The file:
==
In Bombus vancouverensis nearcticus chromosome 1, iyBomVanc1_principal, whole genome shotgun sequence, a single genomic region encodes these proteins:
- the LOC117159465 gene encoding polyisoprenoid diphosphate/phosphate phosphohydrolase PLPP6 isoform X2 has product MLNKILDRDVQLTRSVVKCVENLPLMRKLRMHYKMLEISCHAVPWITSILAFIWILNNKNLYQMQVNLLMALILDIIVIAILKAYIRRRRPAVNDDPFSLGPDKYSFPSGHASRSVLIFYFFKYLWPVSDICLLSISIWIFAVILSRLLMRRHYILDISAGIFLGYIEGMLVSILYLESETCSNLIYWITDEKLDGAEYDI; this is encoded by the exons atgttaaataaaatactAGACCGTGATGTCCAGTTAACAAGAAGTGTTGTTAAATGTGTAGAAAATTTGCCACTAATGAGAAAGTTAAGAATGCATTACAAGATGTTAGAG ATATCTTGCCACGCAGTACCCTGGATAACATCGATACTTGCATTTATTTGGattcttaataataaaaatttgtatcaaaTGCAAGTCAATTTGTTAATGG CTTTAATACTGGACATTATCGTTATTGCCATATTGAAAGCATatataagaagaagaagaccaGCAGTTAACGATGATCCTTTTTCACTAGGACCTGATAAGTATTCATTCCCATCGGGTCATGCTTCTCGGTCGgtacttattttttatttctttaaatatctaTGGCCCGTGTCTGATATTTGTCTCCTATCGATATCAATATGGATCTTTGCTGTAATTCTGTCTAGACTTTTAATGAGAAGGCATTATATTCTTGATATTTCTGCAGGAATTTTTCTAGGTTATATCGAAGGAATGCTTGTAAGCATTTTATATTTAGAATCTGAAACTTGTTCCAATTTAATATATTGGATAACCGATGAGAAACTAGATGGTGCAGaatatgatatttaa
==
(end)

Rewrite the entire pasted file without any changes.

In Bombus vancouverensis nearcticus chromosome 1, iyBomVanc1_principal, whole genome shotgun sequence, a single genomic region encodes these proteins:
- the LOC117159465 gene encoding polyisoprenoid diphosphate/phosphate phosphohydrolase PLPP6 isoform X2 has product MLNKILDRDVQLTRSVVKCVENLPLMRKLRMHYKMLEISCHAVPWITSILAFIWILNNKNLYQMQVNLLMALILDIIVIAILKAYIRRRRPAVNDDPFSLGPDKYSFPSGHASRSVLIFYFFKYLWPVSDICLLSISIWIFAVILSRLLMRRHYILDISAGIFLGYIEGMLVSILYLESETCSNLIYWITDEKLDGAEYDI; this is encoded by the exons atgttaaataaaatactAGACCGTGATGTCCAGTTAACAAGAAGTGTTGTTAAATGTGTAGAAAATTTGCCACTAATGAGAAAGTTAAGAATGCATTACAAGATGTTAGAG ATATCTTGCCACGCAGTACCCTGGATAACATCGATACTTGCATTTATTTGGattcttaataataaaaatttgtatcaaaTGCAAGTCAATTTGTTAATGG CTTTAATACTGGACATTATCGTTATTGCCATATTGAAAGCATatataagaagaagaagaccaGCAGTTAACGATGATCCTTTTTCACTAGGACCTGATAAGTATTCATTCCCATCGGGTCATGCTTCTCGGTCGgtacttattttttatttctttaaatatctaTGGCCCGTGTCTGATATTTGTCTCCTATCGATATCAATATGGATCTTTGCTGTAATTCTGTCTAGACTTTTAATGAGAAGGCATTATATTCTTGATATTTCTGCAGGAATTTTTCTAGGTTATATCGAAGGAATGCTTGTAAGCATTTTATATTTAGAATCTGAAACTTGTTCCAATTTAATATATTGGATAACCGATGAGAAACTAGATGGTGCAGaatatgatatttaa